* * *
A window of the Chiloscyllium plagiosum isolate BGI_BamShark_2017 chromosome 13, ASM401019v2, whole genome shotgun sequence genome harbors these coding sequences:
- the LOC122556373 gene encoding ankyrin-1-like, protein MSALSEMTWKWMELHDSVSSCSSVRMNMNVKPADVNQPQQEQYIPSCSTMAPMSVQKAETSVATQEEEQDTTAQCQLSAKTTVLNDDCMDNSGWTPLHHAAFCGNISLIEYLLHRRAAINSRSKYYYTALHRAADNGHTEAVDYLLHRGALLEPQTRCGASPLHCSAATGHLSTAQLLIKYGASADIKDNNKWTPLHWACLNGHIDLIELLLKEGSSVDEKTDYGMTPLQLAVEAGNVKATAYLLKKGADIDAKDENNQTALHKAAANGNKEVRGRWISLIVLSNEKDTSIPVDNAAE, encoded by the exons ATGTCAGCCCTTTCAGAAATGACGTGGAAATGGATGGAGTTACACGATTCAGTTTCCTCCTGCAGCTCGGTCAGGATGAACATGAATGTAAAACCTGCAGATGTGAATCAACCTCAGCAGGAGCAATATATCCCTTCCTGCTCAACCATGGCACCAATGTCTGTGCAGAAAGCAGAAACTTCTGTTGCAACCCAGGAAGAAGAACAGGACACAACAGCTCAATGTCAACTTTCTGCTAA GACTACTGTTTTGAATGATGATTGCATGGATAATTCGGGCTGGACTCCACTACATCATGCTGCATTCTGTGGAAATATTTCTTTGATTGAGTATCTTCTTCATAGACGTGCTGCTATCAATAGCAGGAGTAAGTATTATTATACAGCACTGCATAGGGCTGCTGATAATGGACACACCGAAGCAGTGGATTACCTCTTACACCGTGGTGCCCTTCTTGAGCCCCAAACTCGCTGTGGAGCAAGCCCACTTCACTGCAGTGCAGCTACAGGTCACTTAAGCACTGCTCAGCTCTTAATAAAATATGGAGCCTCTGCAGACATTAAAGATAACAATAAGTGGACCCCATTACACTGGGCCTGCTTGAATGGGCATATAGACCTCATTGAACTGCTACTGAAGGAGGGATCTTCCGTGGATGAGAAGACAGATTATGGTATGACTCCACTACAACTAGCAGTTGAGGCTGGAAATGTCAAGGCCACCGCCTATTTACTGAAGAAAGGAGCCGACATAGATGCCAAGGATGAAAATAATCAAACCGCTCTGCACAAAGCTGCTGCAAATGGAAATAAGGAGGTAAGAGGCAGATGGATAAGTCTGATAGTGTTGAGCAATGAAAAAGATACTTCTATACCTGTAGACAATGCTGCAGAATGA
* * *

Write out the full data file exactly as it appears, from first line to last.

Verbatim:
A window of the Chiloscyllium plagiosum isolate BGI_BamShark_2017 chromosome 13, ASM401019v2, whole genome shotgun sequence genome harbors these coding sequences:
- the LOC122556373 gene encoding ankyrin-1-like, protein MSALSEMTWKWMELHDSVSSCSSVRMNMNVKPADVNQPQQEQYIPSCSTMAPMSVQKAETSVATQEEEQDTTAQCQLSAKTTVLNDDCMDNSGWTPLHHAAFCGNISLIEYLLHRRAAINSRSKYYYTALHRAADNGHTEAVDYLLHRGALLEPQTRCGASPLHCSAATGHLSTAQLLIKYGASADIKDNNKWTPLHWACLNGHIDLIELLLKEGSSVDEKTDYGMTPLQLAVEAGNVKATAYLLKKGADIDAKDENNQTALHKAAANGNKEVRGRWISLIVLSNEKDTSIPVDNAAE, encoded by the exons ATGTCAGCCCTTTCAGAAATGACGTGGAAATGGATGGAGTTACACGATTCAGTTTCCTCCTGCAGCTCGGTCAGGATGAACATGAATGTAAAACCTGCAGATGTGAATCAACCTCAGCAGGAGCAATATATCCCTTCCTGCTCAACCATGGCACCAATGTCTGTGCAGAAAGCAGAAACTTCTGTTGCAACCCAGGAAGAAGAACAGGACACAACAGCTCAATGTCAACTTTCTGCTAA GACTACTGTTTTGAATGATGATTGCATGGATAATTCGGGCTGGACTCCACTACATCATGCTGCATTCTGTGGAAATATTTCTTTGATTGAGTATCTTCTTCATAGACGTGCTGCTATCAATAGCAGGAGTAAGTATTATTATACAGCACTGCATAGGGCTGCTGATAATGGACACACCGAAGCAGTGGATTACCTCTTACACCGTGGTGCCCTTCTTGAGCCCCAAACTCGCTGTGGAGCAAGCCCACTTCACTGCAGTGCAGCTACAGGTCACTTAAGCACTGCTCAGCTCTTAATAAAATATGGAGCCTCTGCAGACATTAAAGATAACAATAAGTGGACCCCATTACACTGGGCCTGCTTGAATGGGCATATAGACCTCATTGAACTGCTACTGAAGGAGGGATCTTCCGTGGATGAGAAGACAGATTATGGTATGACTCCACTACAACTAGCAGTTGAGGCTGGAAATGTCAAGGCCACCGCCTATTTACTGAAGAAAGGAGCCGACATAGATGCCAAGGATGAAAATAATCAAACCGCTCTGCACAAAGCTGCTGCAAATGGAAATAAGGAGGTAAGAGGCAGATGGATAAGTCTGATAGTGTTGAGCAATGAAAAAGATACTTCTATACCTGTAGACAATGCTGCAGAATGA